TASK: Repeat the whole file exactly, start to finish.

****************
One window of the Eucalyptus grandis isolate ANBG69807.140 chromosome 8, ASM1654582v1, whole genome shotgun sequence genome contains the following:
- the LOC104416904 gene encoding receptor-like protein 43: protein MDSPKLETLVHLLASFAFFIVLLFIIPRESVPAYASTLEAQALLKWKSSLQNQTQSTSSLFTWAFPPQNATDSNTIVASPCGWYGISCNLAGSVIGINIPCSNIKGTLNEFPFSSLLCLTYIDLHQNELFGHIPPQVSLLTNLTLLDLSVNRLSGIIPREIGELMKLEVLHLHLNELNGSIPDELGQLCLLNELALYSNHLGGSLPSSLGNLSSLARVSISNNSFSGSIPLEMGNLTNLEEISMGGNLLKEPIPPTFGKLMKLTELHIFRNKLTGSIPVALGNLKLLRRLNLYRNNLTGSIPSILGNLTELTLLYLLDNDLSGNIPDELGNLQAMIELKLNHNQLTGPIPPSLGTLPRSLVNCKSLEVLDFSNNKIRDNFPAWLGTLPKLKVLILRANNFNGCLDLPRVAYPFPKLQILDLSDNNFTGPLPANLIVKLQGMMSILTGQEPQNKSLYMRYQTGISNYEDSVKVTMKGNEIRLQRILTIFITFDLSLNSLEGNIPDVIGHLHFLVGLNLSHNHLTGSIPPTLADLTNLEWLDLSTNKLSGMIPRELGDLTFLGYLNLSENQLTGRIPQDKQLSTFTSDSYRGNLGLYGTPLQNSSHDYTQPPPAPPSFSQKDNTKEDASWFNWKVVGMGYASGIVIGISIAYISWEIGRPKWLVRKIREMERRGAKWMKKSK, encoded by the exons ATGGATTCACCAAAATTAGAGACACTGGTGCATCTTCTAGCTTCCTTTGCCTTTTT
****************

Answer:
One window of the Eucalyptus grandis isolate ANBG69807.140 chromosome 8, ASM1654582v1, whole genome shotgun sequence genome contains the following:
- the LOC104416904 gene encoding receptor-like protein 43: protein MDSPKLETLVHLLASFAFFIVLLFIIPRESVPAYASTLEAQALLKWKSSLQNQTQSTSSLFTWAFPPQNATDSNTIVASPCGWYGISCNLAGSVIGINIPCSNIKGTLNEFPFSSLLCLTYIDLHQNELFGHIPPQVSLLTNLTLLDLSVNRLSGIIPREIGELMKLEVLHLHLNELNGSIPDELGQLCLLNELALYSNHLGGSLPSSLGNLSSLARVSISNNSFSGSIPLEMGNLTNLEEISMGGNLLKEPIPPTFGKLMKLTELHIFRNKLTGSIPVALGNLKLLRRLNLYRNNLTGSIPSILGNLTELTLLYLLDNDLSGNIPDELGNLQAMIELKLNHNQLTGPIPPSLGTLPRSLVNCKSLEVLDFSNNKIRDNFPAWLGTLPKLKVLILRANNFNGCLDLPRVAYPFPKLQILDLSDNNFTGPLPANLIVKLQGMMSILTGQEPQNKSLYMRYQTGISNYEDSVKVTMKGNEIRLQRILTIFITFDLSLNSLEGNIPDVIGHLHFLVGLNLSHNHLTGSIPPTLADLTNLEWLDLSTNKLSGMIPRELGDLTFLGYLNLSENQLTGRIPQDKQLSTFTSDSYRGNLGLYGTPLQNSSHDYTQPPPAPPSFSQKDNTKEDASWFNWKVVGMGYASGIVIGISIAYISWEIGRPKWLVRKIREMERRGAKWMKKSK, encoded by the exons ATGGATTCACCAAAATTAGAGACACTGGTGCATCTTCTAGCTTCCTTTGCCTTTTT